I had considered posting Rumi for you this poetry Tuesday but I got sidetracked by an old memory. I made a joke in response to a friend on Twitter and I was reminded of those grade school Valentine’s Days. As a word of warning, I don’t remember them fondly. Pinterest didn’t exist back then, nor was Martha Stewart spewing her brand of crafty. We had glitter, we had glue, my house had angst and difficulty. We bought Valentines at the grocery store, often at the last minute. We had love too in my family, of course, we just did not have a lot of room for detailed attention to Valentine’s day, at least, that is how I remember it. I’ll allow for the fact that as kids we don’t always latch on to the big picture. It’s interesting what we retain in our middle age years.
For me, Valentine’s day will always be sitting in the left-hand side of the school room (facing the teacher) near the middle of the row, in front of Angie Doran and behind Monica Coors. Steve Hart sat in the row next to me, year after year. He was my grade school crush. Looking back on things, I realize it may have been because he teased me all the time that I paid him any attention at all. It wasn’t fun teasing, it was hurtful. I was that kid. I was the girl who did well in school, made no waves, daydreamed in class and whose clothes were worn, out of date, hand me downs. I was the skinny, gawky girl, unexceptional and plain, who for reasons I cannot even fathom, drew the teasing of class mates. I guess I didn’t fight back and that might have been an encouragement to my teasers.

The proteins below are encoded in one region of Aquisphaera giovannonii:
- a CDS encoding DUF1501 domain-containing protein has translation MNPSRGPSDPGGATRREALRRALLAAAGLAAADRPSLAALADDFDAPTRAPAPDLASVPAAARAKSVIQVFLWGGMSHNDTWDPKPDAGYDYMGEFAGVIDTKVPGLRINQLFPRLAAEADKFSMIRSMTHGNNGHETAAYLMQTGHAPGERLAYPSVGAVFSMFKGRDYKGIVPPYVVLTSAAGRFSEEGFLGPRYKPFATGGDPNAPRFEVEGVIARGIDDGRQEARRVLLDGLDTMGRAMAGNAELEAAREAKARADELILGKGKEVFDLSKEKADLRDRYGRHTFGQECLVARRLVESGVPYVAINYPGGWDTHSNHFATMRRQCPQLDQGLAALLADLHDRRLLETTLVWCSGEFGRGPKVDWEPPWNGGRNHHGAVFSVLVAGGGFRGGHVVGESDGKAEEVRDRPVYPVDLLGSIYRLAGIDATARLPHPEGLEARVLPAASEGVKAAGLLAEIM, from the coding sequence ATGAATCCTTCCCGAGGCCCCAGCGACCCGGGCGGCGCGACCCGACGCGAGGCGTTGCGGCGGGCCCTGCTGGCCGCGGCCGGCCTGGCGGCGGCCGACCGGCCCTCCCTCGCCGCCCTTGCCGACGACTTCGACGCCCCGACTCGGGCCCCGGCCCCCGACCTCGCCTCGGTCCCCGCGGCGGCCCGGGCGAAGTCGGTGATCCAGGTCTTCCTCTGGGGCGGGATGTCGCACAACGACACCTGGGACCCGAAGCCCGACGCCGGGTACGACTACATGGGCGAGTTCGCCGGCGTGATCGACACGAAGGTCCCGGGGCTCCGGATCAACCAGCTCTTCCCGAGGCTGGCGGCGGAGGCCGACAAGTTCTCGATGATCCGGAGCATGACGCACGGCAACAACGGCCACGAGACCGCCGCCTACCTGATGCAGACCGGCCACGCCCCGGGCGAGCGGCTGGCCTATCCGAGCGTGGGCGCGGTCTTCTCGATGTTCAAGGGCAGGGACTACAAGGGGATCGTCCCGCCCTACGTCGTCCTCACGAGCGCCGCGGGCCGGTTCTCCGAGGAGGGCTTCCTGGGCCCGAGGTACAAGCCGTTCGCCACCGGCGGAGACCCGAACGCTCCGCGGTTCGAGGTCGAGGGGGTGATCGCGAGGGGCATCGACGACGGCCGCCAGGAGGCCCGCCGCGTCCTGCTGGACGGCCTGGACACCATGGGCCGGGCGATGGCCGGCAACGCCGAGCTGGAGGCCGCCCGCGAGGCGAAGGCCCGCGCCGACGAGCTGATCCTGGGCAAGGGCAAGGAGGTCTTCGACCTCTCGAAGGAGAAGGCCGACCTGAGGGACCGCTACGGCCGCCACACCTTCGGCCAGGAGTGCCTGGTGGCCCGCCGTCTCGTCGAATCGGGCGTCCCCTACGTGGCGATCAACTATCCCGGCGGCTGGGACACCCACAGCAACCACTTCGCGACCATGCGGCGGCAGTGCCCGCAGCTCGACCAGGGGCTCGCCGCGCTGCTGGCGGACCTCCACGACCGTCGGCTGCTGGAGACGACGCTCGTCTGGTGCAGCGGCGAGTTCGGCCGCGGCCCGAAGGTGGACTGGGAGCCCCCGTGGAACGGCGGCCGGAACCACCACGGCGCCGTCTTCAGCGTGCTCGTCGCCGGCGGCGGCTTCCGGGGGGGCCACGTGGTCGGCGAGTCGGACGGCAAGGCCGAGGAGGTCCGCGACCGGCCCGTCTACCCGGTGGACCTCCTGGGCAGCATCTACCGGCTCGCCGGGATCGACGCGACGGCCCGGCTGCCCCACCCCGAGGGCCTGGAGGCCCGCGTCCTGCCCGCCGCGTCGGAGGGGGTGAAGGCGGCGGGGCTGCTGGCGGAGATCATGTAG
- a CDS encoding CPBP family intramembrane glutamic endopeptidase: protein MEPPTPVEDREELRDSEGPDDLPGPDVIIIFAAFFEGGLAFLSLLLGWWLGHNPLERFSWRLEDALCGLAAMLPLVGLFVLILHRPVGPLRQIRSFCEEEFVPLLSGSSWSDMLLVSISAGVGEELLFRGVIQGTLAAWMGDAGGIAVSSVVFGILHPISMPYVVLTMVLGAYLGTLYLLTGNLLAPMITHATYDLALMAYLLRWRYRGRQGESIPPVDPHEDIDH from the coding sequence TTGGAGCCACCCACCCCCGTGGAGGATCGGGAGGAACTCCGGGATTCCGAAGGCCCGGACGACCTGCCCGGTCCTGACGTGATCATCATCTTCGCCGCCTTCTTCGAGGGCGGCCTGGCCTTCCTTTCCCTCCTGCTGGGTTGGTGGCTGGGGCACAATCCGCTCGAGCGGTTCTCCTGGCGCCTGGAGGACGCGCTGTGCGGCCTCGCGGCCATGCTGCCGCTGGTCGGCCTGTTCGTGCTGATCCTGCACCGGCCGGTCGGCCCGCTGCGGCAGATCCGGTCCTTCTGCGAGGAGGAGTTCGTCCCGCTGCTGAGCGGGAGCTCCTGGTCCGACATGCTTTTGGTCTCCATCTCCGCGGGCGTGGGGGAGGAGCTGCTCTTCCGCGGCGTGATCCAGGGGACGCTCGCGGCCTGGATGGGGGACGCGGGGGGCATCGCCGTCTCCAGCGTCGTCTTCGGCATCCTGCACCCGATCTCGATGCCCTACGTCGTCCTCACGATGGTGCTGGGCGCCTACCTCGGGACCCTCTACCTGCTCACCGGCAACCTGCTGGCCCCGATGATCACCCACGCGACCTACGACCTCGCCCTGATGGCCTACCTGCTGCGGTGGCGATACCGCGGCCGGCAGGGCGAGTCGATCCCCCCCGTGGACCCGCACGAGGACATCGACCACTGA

This morning as I got ready for a meeting I was reminded of my feelings toward Valentine’s day. The day when hearts and hurts were passed around. It was, for me, one more opportunity to know that I was the weird kid, one more chance to get snide comments or to be passed over completely. I had friends, don’t get me wrong. I think I still have the Donald Duck Valentine’s card from my best friend, Margaret Wesley in my photo album someplace. My friends were true blue, my saving grace, really. Kids need to be reminded often, in my opinion, that 1)they are special and 2)they are not alone. In a perfect world, this is what the exchange of Valentines really ought to be…a reminder that you are special and that you are not alone. I got glimpses of that as a kid and for that I’m grateful, truly. It makes me sad, though, that the memory I conjure first around Valentine’s day is about Steve Hart and Monica Coors and Kathy Moore, teasing me and not around that Donald Duck Valentine from Margaret. That I would still feel the hurt of those early years of school here, now, in my mid 40’s is troubling, or maybe, it is that I am still that melancholic, weird girl, only now, truth be told, I actually like being that girl. I finally grew into her.
Maybe what troubles me about my memory of being teased into tears as a kid is that by holding on to that injury I become less able to embrace that odd kid I used to be. I give power to the children who didn’t know any better than to treat me poorly. I peg them as “mean kids” even now without any thought to what life might have been like for them at home, what trouble might have led them to pick on that sweet, quiet girl who didn’t fight back. I wonder now, even still, if they know how much damage I sustained from their words, their pranks, their withholding of dime store candy on Valentine’s day. I wish I had more grace for those kids. I hope it comes to me a little stronger each time Valentine’s day rolls around. I’m working on it.